I saw the movie Still Alice last night.
It is a story about a very accomplished professor at Columbia University who is diagnosed with early onset Alzheimer’s. It is a tragic tale of how she tries desperately to hold onto memories, all the while slipping down this slope of inevitable and complete memory loss and ultimate death. The disease is devastating.
My grandmother had it and I watched my mother and father take care of her for years without her knowing where she was or who was taking care of her. Grandma Rae was a strong and vibrant woman who had the knack for betting on the long shots and always winning. My grandfather would always bet on the sure thing and he would lose more times than win. And every time he thought Rachel was crazy for choosing the horses the way she did, she would always have the last laugh. She would be counting her money while he’d be asking her to lend him some more for the next bet. She was always his good luck charm. But her luck ran out when she was diagnosed later in life with Alzheimer’s. And this movie just brought me back to those memories.
There is a line in the movie where Julianne Moore’s character says “My yesterdays are disappearing, and my tomorrows are uncertain, so what do I live for? I live for each day. I live in the moment.” I understand completely from where the author, Lisa Genova, wrote that line. I cannot, nor will I ever, compare my situation to anyone else’s, especially one who has suffered for years with this debilitating disease, but I had a glimpse of my life slipping away from me. In the 3 months prior to my AFE, I felt I needed to hold onto and make as many memories as I could. I felt the countdown to the end of my life beginning and I wanted to absorb every memory I had of my husband and my 2 daughters. I imagined the talks I would have had with them as they grew older and who Jacob would look like and what kind of man he would become. I tried to emblazon every single second in my mind so I could take those memories with me to the grave.
People ask hypothetically all the time, “What would be worse in the end, to lose the function of the body or the mind?” I have to say, for me it would definitely be the mind. I want to be conscious of everything around me. The names, faces, the way to communicate and show love. Jonathan’s grandmother, Ruth Proskauer Smith, was 104 when she died. And she had her memory intact. She was a marvel at Scrabble, a challenge to argue with and a whiz at historical events, dates and details, only a Jeopardy contestant would know off the top of her head. She worked with Gloria Steinham to create NOW, she taught a class about the Supreme Court as a hobby in her 80s and she went to visit the Vatican when she was 92. As a centenarian, she took NYC transit every day. She was independent and happy to lend her mind for a cause.
I never realized how much of an impact Jonathan’s grandmother had on every person she encountered. The same could be said of my grandmother, who died at 95. They were both very strong-willed, driven towards different goals, but in the end, both had suffered when they lost their husbands many years before and both ended life as we know it with peace and family by their sides. One left this Earth with her mind unscathed and the other did not. I can tell you from first hand experience, losing the capabilities of your body is much “easier” to deal with than the mind. Ruth was able to say goodbye, acknowledge it was her time and donated her brain to science, (this was the ultimate gift she wanted to give) always thinking of the future and generations to come. My grandmother was scared, thought she was my mother’s daughter, woke up terrified almost every day, and would scream this haunting and horrific wail throughout the day. She was tortured until the moment she rested in peace.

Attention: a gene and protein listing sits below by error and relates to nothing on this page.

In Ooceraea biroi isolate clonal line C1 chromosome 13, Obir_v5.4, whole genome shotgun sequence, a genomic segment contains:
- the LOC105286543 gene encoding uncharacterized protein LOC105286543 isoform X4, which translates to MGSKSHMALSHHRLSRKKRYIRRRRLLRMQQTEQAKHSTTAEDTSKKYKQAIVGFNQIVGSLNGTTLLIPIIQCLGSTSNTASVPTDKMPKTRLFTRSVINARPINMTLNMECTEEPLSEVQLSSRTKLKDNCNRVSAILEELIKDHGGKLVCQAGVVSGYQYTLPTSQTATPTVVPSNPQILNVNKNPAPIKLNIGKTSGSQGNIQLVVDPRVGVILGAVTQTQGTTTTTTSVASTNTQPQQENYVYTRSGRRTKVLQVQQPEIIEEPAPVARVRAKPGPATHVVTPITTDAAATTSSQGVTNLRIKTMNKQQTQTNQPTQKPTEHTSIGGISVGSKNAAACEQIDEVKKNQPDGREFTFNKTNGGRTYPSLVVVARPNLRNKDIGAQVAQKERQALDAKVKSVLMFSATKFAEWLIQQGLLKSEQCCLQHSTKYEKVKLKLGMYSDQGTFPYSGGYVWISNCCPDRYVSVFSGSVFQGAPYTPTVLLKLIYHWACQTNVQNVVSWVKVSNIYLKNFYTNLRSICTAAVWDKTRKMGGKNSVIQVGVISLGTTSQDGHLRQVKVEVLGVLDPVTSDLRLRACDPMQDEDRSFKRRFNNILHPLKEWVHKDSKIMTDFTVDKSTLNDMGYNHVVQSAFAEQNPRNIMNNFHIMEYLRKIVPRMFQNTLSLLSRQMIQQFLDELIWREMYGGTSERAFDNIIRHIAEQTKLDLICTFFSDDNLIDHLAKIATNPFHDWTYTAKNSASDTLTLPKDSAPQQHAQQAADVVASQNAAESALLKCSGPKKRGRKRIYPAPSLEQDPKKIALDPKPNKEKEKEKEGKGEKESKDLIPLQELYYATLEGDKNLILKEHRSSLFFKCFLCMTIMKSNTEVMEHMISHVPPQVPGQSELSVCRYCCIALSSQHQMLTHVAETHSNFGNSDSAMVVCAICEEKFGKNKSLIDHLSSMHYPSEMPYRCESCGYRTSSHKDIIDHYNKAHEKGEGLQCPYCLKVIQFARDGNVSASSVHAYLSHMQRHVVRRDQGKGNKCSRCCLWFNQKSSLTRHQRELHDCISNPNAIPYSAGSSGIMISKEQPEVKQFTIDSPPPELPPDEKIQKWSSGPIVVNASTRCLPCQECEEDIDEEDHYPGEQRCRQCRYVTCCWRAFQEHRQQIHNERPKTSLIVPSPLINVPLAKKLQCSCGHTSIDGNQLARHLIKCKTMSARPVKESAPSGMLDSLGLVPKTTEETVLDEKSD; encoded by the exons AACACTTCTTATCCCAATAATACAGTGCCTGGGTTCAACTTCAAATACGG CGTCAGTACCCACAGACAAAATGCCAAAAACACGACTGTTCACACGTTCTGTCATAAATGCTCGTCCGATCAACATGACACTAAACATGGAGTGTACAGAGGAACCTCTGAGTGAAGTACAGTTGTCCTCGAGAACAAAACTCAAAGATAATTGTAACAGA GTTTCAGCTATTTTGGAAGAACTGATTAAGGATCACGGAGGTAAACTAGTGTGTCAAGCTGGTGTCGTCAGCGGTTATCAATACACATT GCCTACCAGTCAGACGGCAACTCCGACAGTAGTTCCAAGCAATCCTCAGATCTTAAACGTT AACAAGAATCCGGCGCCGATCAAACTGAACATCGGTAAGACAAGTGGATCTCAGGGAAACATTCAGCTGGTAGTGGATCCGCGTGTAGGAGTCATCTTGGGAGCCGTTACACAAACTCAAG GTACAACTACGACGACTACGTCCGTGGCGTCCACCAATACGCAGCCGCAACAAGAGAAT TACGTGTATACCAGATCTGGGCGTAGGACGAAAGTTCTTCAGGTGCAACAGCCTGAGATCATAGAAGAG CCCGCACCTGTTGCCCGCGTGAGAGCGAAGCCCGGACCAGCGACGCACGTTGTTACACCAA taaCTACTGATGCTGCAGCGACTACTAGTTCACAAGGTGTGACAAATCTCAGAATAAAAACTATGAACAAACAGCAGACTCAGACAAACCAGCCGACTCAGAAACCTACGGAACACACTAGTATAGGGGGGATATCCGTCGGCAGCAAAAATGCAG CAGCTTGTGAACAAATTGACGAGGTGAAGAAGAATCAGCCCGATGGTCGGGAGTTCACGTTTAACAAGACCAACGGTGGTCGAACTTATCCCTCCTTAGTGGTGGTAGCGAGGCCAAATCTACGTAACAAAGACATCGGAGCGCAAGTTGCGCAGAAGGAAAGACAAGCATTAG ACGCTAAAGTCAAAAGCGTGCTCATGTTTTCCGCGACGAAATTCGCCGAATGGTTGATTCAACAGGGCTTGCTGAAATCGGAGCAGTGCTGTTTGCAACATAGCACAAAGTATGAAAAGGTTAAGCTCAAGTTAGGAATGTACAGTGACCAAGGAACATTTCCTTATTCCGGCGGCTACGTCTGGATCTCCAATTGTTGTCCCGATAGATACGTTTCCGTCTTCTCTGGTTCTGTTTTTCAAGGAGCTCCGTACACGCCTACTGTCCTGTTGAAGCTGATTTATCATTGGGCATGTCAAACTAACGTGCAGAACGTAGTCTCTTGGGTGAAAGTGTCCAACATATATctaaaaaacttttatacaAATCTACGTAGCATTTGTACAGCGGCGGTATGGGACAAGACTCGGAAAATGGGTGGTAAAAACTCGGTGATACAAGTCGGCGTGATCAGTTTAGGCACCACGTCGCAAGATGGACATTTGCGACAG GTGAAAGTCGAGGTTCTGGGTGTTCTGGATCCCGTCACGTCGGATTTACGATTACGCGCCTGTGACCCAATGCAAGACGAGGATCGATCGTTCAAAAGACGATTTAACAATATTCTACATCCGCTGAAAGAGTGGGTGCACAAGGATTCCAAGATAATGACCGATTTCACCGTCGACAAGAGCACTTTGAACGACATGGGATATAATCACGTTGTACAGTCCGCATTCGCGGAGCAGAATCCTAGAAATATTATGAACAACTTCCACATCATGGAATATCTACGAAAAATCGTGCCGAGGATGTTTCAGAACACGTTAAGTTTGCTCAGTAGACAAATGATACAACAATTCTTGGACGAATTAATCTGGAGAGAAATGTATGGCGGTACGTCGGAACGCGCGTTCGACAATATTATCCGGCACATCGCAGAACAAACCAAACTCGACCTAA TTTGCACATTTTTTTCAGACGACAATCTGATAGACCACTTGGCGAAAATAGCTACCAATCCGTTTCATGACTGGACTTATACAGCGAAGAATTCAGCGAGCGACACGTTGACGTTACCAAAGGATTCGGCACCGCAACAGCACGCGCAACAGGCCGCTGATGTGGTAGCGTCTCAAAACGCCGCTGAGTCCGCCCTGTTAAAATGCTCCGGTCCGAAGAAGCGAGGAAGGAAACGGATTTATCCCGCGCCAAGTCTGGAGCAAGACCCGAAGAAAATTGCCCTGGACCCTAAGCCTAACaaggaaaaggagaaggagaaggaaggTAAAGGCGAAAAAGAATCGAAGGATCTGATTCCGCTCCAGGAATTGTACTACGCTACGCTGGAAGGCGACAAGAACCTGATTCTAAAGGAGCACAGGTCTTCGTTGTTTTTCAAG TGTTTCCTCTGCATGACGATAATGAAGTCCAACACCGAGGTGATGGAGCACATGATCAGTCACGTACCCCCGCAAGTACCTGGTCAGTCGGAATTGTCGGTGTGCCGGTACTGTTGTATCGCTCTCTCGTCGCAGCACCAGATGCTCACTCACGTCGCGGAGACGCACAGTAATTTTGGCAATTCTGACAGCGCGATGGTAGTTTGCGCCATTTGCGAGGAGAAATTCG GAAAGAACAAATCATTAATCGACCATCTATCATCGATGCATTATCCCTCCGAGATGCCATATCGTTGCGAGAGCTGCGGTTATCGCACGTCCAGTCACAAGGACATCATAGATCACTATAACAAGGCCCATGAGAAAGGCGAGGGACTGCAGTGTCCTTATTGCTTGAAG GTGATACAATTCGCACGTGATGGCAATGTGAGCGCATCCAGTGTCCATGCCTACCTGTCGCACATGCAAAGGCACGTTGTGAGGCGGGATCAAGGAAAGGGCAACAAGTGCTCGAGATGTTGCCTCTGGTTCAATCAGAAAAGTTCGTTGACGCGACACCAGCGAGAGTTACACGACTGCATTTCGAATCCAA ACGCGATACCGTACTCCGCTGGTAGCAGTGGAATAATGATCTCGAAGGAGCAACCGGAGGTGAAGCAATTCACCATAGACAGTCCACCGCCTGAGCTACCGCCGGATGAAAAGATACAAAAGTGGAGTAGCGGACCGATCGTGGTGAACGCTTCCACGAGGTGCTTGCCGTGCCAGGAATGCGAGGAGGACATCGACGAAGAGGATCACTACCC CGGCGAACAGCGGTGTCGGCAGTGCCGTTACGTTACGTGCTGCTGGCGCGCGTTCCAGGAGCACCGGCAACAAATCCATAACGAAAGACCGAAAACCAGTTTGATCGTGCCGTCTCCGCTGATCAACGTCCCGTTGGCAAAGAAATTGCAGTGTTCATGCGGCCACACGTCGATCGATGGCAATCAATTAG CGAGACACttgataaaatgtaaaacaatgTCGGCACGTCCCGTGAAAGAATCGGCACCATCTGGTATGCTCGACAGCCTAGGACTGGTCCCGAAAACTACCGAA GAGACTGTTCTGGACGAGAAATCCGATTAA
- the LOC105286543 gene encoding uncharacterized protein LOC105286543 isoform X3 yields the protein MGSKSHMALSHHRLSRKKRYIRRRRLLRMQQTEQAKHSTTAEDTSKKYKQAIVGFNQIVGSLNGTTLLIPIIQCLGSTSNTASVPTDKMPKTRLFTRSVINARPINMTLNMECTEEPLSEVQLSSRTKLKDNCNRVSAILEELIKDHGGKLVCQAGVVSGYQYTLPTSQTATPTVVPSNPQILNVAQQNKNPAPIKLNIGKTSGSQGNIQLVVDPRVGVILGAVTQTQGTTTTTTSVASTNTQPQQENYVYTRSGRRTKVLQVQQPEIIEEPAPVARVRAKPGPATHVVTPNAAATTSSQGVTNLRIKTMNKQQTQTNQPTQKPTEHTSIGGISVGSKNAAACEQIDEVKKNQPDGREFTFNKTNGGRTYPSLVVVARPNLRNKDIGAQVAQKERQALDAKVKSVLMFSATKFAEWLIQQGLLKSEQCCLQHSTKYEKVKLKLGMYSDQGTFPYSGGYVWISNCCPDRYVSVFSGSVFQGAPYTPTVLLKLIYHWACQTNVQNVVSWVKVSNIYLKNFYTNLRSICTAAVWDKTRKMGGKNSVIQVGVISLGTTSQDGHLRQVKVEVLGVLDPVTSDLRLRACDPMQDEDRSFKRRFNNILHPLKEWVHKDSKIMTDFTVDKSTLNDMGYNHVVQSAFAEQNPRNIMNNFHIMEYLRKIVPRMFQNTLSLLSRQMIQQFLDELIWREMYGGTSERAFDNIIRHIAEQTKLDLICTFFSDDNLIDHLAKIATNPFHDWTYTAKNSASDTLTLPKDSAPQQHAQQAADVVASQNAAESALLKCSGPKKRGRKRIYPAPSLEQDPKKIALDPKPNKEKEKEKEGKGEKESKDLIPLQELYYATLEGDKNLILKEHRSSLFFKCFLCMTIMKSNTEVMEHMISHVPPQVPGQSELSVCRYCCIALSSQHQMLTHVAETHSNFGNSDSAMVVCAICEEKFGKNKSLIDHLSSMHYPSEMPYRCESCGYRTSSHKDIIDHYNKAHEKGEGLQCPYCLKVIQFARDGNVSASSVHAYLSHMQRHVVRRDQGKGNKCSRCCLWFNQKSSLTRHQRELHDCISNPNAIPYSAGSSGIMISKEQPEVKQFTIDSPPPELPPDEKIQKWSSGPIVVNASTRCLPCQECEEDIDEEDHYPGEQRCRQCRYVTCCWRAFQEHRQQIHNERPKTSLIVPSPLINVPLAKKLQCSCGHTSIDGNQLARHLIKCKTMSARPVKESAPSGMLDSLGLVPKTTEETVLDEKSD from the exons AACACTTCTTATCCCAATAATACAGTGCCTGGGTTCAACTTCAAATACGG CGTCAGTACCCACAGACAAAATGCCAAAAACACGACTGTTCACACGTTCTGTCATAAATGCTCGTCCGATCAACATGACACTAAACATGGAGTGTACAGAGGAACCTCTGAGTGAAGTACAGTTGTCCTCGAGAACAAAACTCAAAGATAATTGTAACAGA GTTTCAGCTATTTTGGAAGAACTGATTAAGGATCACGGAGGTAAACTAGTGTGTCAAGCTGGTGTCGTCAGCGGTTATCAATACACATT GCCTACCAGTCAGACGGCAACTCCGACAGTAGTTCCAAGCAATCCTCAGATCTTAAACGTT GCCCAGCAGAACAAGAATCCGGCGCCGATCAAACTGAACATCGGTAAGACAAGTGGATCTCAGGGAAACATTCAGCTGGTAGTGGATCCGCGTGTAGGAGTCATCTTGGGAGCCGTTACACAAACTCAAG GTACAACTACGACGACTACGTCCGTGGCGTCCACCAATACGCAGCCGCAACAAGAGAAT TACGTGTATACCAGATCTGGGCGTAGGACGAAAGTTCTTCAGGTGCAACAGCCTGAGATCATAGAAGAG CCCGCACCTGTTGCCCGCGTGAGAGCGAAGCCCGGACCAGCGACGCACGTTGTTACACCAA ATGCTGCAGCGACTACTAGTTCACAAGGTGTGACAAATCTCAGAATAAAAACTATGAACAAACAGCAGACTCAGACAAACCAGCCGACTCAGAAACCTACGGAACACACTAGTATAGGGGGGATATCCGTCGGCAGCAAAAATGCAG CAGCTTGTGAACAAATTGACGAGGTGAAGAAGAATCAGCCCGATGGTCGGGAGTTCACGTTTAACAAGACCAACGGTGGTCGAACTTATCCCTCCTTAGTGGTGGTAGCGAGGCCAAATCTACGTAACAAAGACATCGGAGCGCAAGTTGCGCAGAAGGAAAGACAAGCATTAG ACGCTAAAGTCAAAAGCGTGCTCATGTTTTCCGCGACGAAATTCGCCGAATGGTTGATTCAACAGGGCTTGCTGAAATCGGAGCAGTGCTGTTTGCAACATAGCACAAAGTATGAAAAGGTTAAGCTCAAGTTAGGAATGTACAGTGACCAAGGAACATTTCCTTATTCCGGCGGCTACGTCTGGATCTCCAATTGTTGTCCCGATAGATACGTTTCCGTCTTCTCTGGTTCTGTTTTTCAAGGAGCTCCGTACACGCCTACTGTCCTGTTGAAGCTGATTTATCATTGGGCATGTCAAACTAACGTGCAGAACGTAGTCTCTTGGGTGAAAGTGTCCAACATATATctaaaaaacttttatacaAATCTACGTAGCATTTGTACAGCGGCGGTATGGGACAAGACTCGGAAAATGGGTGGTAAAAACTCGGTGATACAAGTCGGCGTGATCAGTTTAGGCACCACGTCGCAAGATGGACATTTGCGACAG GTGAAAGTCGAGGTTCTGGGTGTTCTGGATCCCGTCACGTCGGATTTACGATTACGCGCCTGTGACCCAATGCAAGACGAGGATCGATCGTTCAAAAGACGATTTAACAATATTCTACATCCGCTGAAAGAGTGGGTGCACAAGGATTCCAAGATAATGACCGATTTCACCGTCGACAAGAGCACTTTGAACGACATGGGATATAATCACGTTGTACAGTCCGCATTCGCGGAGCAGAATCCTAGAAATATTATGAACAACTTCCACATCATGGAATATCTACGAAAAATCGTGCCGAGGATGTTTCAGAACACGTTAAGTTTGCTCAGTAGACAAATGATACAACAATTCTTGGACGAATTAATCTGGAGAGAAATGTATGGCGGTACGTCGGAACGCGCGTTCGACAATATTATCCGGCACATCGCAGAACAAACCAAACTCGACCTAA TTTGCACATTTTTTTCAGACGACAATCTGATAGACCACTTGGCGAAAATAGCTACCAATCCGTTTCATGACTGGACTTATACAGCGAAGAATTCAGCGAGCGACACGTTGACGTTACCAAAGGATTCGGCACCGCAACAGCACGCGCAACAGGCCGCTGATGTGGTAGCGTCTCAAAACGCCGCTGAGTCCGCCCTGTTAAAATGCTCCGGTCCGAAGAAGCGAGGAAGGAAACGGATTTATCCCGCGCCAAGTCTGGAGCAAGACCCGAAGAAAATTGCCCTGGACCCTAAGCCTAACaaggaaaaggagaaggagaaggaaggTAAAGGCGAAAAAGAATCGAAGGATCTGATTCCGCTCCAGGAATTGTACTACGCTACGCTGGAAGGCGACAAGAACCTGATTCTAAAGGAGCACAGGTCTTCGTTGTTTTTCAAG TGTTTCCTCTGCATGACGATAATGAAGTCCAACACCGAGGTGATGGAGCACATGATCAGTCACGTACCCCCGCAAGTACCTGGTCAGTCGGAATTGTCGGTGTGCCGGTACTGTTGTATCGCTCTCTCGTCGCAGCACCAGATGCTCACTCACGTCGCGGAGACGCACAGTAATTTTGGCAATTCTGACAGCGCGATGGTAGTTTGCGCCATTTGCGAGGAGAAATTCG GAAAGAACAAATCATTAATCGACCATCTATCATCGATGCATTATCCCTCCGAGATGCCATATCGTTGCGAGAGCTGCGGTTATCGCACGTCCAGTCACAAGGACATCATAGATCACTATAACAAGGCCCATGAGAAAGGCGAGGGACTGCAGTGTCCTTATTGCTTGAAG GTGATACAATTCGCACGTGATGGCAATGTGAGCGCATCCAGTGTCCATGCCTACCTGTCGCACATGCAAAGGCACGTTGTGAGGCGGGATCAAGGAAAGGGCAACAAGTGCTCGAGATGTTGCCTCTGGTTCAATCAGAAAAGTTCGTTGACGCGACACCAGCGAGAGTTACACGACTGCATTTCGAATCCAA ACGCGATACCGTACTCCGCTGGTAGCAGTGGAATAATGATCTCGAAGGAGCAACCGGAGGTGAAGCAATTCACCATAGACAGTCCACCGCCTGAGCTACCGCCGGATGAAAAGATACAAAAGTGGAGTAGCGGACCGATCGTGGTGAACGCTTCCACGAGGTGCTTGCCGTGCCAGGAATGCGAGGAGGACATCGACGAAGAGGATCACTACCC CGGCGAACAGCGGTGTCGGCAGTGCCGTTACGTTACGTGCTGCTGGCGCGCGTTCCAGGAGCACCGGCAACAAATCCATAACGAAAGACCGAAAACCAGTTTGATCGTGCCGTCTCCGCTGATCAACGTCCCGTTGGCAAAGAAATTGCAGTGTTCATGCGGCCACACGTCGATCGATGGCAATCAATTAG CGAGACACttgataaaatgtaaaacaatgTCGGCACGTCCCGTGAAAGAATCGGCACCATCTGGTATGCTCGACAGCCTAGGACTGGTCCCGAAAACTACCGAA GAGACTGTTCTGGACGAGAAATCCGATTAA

Death in this physical world is beyond excruciating to the ones left behind, but if I can give a little peace to anyone reading this, the ones who are leaving are fine. Of course they never wanted to leave the physical touch and smell of this world. Absolutely they miss being able to speak to you in the traditional way. But they most certainly do not miss being ill, being in pain and having to wonder if today will be the day that they are passing. Where they are now, they are no longer in pain, they are stronger and healthier and they are able to see you and everything you see (just from a different angle). They are not there 24/7 because they are busy playing catch up with the ones who left them years before. So if you are wondering whether they are watching you shower (or doing anything else)– I’m thinking they are not pre-occupied with it, so you shouldn’t be.
I am glad I am alive and I am even happier that I can make more moments.
I cry at almost everything related to my family. My husband can’t let one day go by without telling me how grateful he is that our family is what it is today. It is all good. Even when it is not so good. I still have to get checkups more frequently than not. I still get scared going to the neurologist. I have to go in periodically and do those memory tests, akin to the ones in the movie and I worry I will fail, each and every time I am there. Only time will tell what the long term affects will be from suffering an AFE. But I am glad for this moment. The moment where I sit here at my computer, writing this, knowing I will crawl into bed and spend a restful night dreaming about more memories I will make with my family again tomorrow. Overjoyed, because I am Still Here!